No, this isn't a post about zombies. :) I'm a sort-of armchair neuroscientist. I love studying the brain. Because of that, I've been looking forward to Jeff Hawkins's new book 'On Intelligence' about his theories on the larger overall workings of the brain. I was surprised in reading the book that his theories seem to mesh with what I've always thought about the brain works. The big addition he made to my personal theories (along with adding a huge amount of technical details) is that the patterns are also used to predict the future. When you're walking, your brain is not only telling your muscles how to move based on previous walking patterns, it's predicting how your body and the world is going to react based on those same patterns. If you've ever missed a step on the stairs, you've experienced this. Your brain predicted one thing and prepared you for that but you experienced something different.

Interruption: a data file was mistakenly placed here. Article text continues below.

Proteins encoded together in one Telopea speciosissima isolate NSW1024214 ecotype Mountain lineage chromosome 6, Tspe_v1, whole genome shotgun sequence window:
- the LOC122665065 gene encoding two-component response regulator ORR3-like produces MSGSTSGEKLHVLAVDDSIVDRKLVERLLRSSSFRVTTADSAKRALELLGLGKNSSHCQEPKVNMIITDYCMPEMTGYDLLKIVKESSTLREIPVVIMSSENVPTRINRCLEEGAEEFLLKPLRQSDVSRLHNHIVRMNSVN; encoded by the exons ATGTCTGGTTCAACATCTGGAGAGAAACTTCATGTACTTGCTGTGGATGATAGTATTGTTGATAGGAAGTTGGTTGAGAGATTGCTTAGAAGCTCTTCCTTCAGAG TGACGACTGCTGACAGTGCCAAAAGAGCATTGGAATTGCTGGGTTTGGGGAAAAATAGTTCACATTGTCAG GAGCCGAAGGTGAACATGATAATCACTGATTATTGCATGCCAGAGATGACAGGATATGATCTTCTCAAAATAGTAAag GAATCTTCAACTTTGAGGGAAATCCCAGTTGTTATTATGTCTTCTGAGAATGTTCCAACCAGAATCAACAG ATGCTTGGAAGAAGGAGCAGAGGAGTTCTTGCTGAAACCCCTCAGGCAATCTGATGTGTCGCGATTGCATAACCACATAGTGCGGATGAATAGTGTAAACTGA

Like I said, it meshed really well with how I've always looked at things and has caused me to reexamine a lot of things I previously explored such as AI. As a computer scientist, Mr. Hawkins's natural focus is on how we can make machines that use this pattern-prediction framework to think the way we do. He goes beyond the old ideas of having a human-like AI and moves to real applications like a weather predicting brain. His idea is to build a pattern-prediction system and then feed it data from say, weather satellites, instead of eyes and ears and the like. Then the machine would learn to make patterns and predict the weather the way we predict what we're going to see in a room even before we turn on the lights. This would allow the machine to see deeper patterns in the weather without having to be a human-like being. A fascinating idea and one I'm hoping to learn more about in the coming years. Hawkins has formed a company called Numenta to build products from these ideas and I'm going to be watching them closely. This is the guy who built the original PalmPilot and my beloved Visor handheld so he's not to be ignored. If I knew enough to work with him and his partners, I would jump at the chance. I really believe it'll turn out to be ground-breaking work.